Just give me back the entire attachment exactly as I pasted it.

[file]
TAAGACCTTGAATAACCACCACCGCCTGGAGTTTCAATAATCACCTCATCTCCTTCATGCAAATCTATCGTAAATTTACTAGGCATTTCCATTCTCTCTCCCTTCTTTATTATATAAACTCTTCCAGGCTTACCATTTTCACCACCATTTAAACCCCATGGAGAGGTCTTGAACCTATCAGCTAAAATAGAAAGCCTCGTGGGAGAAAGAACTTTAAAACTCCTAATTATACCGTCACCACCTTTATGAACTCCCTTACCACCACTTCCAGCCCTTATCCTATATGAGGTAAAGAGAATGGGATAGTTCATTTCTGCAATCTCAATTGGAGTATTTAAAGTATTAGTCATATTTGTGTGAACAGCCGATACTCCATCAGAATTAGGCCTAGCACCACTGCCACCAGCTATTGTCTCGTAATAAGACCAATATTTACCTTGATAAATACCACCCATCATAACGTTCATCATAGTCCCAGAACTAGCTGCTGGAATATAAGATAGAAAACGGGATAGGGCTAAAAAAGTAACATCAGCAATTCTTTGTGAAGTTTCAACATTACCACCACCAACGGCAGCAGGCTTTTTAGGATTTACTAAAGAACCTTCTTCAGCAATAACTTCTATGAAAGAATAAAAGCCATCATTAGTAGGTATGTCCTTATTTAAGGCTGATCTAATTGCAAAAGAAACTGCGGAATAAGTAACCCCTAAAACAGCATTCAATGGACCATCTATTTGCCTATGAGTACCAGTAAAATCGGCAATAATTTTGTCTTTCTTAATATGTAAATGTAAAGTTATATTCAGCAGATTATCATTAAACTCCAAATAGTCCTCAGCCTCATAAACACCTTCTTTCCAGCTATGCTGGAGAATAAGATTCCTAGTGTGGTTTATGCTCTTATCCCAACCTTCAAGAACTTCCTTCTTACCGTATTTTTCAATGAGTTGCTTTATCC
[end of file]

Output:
TAAGACCTTGAATAACCACCACCGCCTGGAGTTTCAATAATCACCTCATCTCCTTCATGCAAATCTATCGTAAATTTACTAGGCATTTCCATTCTCTCTCCCTTCTTTATTATATAAACTCTTCCAGGCTTACCATTTTCACCACCATTTAAACCCCATGGAGAGGTCTTGAACCTATCAGCTAAAATAGAAAGCCTCGTGGGAGAAAGAACTTTAAAACTCCTAATTATACCGTCACCACCTTTATGAACTCCCTTACCACCACTTCCAGCCCTTATCCTATATGAGGTAAAGAGAATGGGATAGTTCATTTCTGCAATCTCAATTGGAGTATTTAAAGTATTAGTCATATTTGTGTGAACAGCCGATACTCCATCAGAATTAGGCCTAGCACCACTGCCACCAGCTATTGTCTCGTAATAAGACCAATATTTACCTTGATAAATACCACCCATCATAACGTTCATCATAGTCCCAGAACTAGCTGCTGGAATATAAGATAGAAAACGGGATAGGGCTAAAAAAGTAACATCAGCAATTCTTTGTGAAGTTTCAACATTACCACCACCAACGGCAGCAGGCTTTTTAGGATTTACTAAAGAACCTTCTTCAGCAATAACTTCTATGAAAGAATAAAAGCCATCATTAGTAGGTATGTCCTTATTTAAGGCTGATCTAATTGCAAAAGAAACTGCGGAATAAGTAACCCCTAAAACAGCATTCAATGGACCATCTATTTGCCTATGAGTACCAGTAAAATCGGCAATAATTTTGTCTTTCTTAATATGTAAATGTAAAGTTATATTCAGCAGATTATCATTAAACTCCAAATAGTCCTCAGCCTCATAAACACCTTCTTTCCAGCTATGCTGGAGAATAAGATTCCTAGTGTGGTTTATGCTCTTATCCCAACCTTCAAGAACTTCCTTCTTACCGTATTTTTCAATGAGTTGCTTTATCC